You will be redirected back to your article in seconds

Film Review: ‘Welcome to Norway!’

Norwegian helmer Rune Denstad Langlo brings levity to a serious subject in this refugee-crisis comedy.

Anders Baasmo Christiansen, Henriette Steenstrup, Olivier Mukata, Slimane Dazi, Renate Reinsve, Nini Bakke Kristiansen, Elisar Sayegh. (Norwegian, English, Arabic, Swahili, French dialogue)

Official Site: http://www.imdb.com/title/tt5248342/

Depending on your sense of humor, the ironically titled “Welcome to Norway!” will seem like either a pleasantly pointed wheeze or a comedy in cringingly poor taste. The third feature from Norwegian helmer Rune Denstad Langlo (“North”) brings levity to a serious, highly topical subject as it spins a tale about a lovable loser who tries to convert his family’s failing mountaintop hotel into a state-supported refugee reception center. World premiered at the Goteborg Film Festival (rather than the more politically correct Berlinale, where “North” previously nabbed a critic’s kudo), “Welcome to Norway!” snagged the audience award for a film in competition and has already inked presales with Germany, Austria, Italy and Switzerland.

Failed entrepreneur Primus (Anders Baasmo Christiansen, the able star of Langlo’s previous films) is on the verge of losing the rundown resort that has been in his family for generations. His wife (Henriette Steenstrup) is so exhausted and depressed by his go-nowhere schemes that she mostly stays in bed. Teen daughter Oda (Nini Bakke Kristiansen) remains loving but skeptical. The xenophobic, casually racist Primus sees an opportunity to change his fortunes by making one out of the refugees, whom he refers to as “darkies” when he’s not equating Somalis and Saamis in very un-PC jokes.

In typical fashion, Primus puts the cart in front of the horse, taking in 50 asylum seekers before the hotel renovations are finished and even before his facilities have been approved by the state. His cluelessness about the people he is sheltering could have created an even bigger disaster if it were not for a helpful African youth, Abedi (Olivier Mukata), who speaks five languages, explains the difference between Sunni and Shia, and answers other perplexing questions. Abedi becomes something of a man Friday to Primus, accompanying and advising him as he navigates the demands of various authorities and his new tenants. In a subplot that leaves a sour taste, he even babysits the child of Line (Renate Reinsve), a man-hungry city functionary, who withholds funding from the center until Primus, er, services her.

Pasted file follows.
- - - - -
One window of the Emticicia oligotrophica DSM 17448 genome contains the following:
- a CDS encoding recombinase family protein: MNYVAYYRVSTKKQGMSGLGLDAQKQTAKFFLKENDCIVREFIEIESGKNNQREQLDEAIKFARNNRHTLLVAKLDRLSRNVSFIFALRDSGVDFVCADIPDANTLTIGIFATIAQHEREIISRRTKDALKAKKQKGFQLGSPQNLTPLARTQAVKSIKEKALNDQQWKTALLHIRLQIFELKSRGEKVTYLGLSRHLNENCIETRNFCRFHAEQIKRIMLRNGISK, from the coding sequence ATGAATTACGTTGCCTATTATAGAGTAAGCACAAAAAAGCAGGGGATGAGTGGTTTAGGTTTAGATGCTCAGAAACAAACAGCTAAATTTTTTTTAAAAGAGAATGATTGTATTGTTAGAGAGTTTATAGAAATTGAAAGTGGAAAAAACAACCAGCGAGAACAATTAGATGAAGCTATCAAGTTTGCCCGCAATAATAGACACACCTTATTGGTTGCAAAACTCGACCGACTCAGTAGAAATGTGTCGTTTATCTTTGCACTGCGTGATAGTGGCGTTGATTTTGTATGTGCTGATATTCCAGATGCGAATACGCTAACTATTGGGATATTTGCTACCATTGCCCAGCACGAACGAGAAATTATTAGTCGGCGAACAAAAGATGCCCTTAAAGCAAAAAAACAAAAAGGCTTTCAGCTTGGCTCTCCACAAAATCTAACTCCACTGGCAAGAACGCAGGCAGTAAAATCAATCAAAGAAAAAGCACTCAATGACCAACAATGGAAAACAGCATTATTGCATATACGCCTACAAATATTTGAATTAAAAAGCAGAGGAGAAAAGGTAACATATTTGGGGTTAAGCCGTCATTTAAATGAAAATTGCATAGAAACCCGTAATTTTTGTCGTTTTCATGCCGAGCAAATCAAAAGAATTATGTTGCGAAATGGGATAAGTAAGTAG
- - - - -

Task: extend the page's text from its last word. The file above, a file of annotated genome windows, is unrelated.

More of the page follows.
Another, more sprightly subplot follows the friendship of lonely Oda and Arab teen Mona (Elisar Sayegh), who share a bedroom in Primus’ house since he can’t really safely put Mona in a hotel without doors. When Mona is threatened with deportation, the resourceful Oda devises an audacious solution.

Even though only a few of the refugees get much screen time apart from Abedi, Mona and a sarcastic electrician named Zoran (Slimane Dazi, “A Prophet”), Denstad Langlo’s screenplay manages to make clear what some of them are fleeing from, as in a sobering classroom scene in which Line’s lesson plan elicits more than she bargained for. Nevertheless, the core of the script is the relationship between Primus and Abedi, which, natch, turns the Norwegian into a better human being.

Never overplaying, the warm, optimistic Mukata (a real-life asylum seeker who came to Norway with his family at the age of 18) is the heart and soul of the film. He’s a remarkable find, and given his language skills (like Abedi, he speaks five), he is certain to be in demand at home and abroad. Per press notes, former refugees, many of them from Syria, played some of the smaller roles and were cast as extras.

Made on a relatively modest budget of just under €2 million, the film was shot on location near the Norwegian-Swedish border, in an actual but no longer functioning Alpine lodge. Lensed by d.p. Philip Ogaard during a snowy, the film makes the isolated location an important part of the action. Ola Kvemberg’s lightly used score provides momentum where needed.